Critics argue that sanctions are often ineffective at changing target state behavior and can have severe unintended consequences that undermine their goals. Numerous studies have found that sanctions have a low success rate, especially when applied unilaterally by one country. Hufbauer et al. (1990) concluded in an influential study that US sanctions achieved their stated policy objectives in fewer than one in five cases.A key reason for the limited effectiveness is that globalization has made it easier for target countries to find alternative suppliers and markets, reducing their vulnerability to trade disruptions. When sanctions are not universally adopted, other countries may step in to fill the void, decreasing the economic pressure.

Sanctions can also backfire by provoking a nationalistic “rally around the flag” effect that strengthens the targeted regime.Even when sanctions do cause economic damage, authoritarian governments are often able to insulate themselves and their key supporters from the impacts, while passing on the costs to the general population. Comprehensive trade and financial restrictions can devastate public welfare by disrupting the supply of food, medicine, clean water and other essential goods.

The humanitarian toll of sanctions has been extensively documented. Studies have linked sanctions to increased poverty, malnutrition, disease, and mortality in countries like Iraq, Haiti, Cuba, Syria and Venezuela. The UN estimated that sanctions on Iraq in the 1990s contributed to hundreds of thousands of excess child deaths. Sanctions can also fuel criminality and informal economies as people turn to illicit activities to cope with scarcity and unemployment.This disproportionate civilian impact has led many to question the ethics and legality of broad sanctions. Critics argue they amount to collective punishment and violate human rights.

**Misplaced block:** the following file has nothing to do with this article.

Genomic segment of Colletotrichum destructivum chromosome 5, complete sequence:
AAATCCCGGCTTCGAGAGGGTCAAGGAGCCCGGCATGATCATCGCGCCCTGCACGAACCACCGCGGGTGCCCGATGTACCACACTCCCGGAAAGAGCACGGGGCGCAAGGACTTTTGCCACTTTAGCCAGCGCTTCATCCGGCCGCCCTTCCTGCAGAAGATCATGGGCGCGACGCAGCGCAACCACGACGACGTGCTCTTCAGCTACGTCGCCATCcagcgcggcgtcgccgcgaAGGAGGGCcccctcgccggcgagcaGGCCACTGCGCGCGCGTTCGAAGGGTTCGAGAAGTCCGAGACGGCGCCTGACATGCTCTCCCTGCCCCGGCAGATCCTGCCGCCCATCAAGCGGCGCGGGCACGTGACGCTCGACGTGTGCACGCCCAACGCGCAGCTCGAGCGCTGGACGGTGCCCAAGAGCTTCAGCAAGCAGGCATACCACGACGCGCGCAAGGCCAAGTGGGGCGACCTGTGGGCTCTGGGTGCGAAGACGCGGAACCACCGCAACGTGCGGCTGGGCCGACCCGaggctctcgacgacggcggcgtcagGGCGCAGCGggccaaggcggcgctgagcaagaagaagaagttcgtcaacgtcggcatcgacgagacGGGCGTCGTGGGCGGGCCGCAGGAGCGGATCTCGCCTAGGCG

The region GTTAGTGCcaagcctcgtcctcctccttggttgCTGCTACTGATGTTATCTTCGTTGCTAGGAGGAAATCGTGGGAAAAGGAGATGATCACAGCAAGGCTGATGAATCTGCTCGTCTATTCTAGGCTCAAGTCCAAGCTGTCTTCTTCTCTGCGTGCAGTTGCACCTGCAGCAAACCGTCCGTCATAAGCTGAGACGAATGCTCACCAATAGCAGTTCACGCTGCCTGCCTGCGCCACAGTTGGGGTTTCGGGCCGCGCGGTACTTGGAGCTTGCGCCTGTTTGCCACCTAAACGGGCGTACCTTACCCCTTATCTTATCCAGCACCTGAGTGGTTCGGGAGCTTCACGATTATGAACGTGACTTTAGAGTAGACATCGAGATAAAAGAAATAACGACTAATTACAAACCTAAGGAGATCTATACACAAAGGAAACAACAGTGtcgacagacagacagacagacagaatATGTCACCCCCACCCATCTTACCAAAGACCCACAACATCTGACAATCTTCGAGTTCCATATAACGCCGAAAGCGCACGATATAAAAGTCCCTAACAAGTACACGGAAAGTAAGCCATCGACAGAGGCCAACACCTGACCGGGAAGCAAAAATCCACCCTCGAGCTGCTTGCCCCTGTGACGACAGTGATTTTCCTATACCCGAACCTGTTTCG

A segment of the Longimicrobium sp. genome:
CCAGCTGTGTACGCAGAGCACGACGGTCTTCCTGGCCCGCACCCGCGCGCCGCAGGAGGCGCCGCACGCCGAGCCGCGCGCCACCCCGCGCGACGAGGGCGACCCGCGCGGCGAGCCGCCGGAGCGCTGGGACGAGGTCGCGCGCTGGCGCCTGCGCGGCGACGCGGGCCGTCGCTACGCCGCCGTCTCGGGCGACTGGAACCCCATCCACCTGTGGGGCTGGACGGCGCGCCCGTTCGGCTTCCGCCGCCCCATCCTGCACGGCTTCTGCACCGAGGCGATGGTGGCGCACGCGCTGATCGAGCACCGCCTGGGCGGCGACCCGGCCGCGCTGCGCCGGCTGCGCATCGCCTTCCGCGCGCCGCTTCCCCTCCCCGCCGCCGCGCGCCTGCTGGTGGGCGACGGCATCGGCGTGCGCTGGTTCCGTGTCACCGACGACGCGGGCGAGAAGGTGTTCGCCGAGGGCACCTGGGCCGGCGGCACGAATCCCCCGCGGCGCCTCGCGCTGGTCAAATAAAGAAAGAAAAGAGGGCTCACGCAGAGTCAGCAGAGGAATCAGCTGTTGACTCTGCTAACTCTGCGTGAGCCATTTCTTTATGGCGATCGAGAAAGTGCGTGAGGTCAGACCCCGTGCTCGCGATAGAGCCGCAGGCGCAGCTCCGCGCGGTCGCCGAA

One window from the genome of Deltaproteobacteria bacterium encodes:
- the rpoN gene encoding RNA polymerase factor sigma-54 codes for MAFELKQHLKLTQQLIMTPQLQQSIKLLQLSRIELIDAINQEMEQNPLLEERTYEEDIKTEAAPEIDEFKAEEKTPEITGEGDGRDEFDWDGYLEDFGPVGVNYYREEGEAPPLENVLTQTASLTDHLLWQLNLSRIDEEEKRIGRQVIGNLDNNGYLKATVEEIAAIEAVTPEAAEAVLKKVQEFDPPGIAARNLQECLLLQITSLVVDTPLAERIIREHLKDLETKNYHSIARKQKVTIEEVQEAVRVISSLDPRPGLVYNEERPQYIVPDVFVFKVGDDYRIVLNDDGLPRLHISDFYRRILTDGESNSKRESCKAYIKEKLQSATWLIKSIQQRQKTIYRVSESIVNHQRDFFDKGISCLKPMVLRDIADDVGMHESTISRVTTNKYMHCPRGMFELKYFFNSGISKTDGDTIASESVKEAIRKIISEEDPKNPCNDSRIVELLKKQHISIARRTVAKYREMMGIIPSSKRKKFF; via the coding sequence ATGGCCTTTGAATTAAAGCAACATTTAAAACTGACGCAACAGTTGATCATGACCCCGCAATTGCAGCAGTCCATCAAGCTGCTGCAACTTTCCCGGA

Some contend that sanctions are often driven more by the sender’s domestic politics than a genuine aim to help foreign populations. The UN has stated that sanctions should always be targeted, temporary, and accompanied by humanitarian exemptions.However, even when sanctions include carve-outs for essential goods, research shows that overcompliance by businesses, banks and agencies can still severely impede access to exempted items. The complexity of sanctions regulations creates legal risks and uncertainty that deter many firms from engaging in any trade with sanctioned jurisdictions. Over time, sanctions can also degrade infrastructure, financial systems, and human capital in ways that take years to recover from after they are lifted.

Another critique is that sanctions are often too blunt of an instrument to selectively pressure specific individuals and entities most responsible for wrongdoing, leading to disproportionate collateral damage. 

Problems with “Smart Sanctions”

In response, a trend in recent decades has been toward more targeted or “smart” sanctions, such as arms embargoes, asset freezes, and travel bans on political and military elites. But research is mixed on whether smart sanctions are consistently more effective.Some argue that sanctions have become overused, weakening their credibility and impact over time. Sanctions fatigue can set in for senders while targets learn to adapt. The growing use of secondary sanctions and long-arm jurisdiction to compel third-party compliance has also generated backlash from governments and companies concerned about sovereignty violations and excessive compliance burdens.

Many studies have found smart sanctions still have a low success rate, especially when applied unilaterally by one country. Hufbauer et al. (2007) estimated UN targeted sanctions achieved their goals only around 22% of the time on average.Globalization has made it easier for targets to find alternative suppliers and markets, reducing their vulnerability to smart sanctions unless they are universally adopted. Overcompliance by businesses and banks can also impede access to exempted humanitarian goods.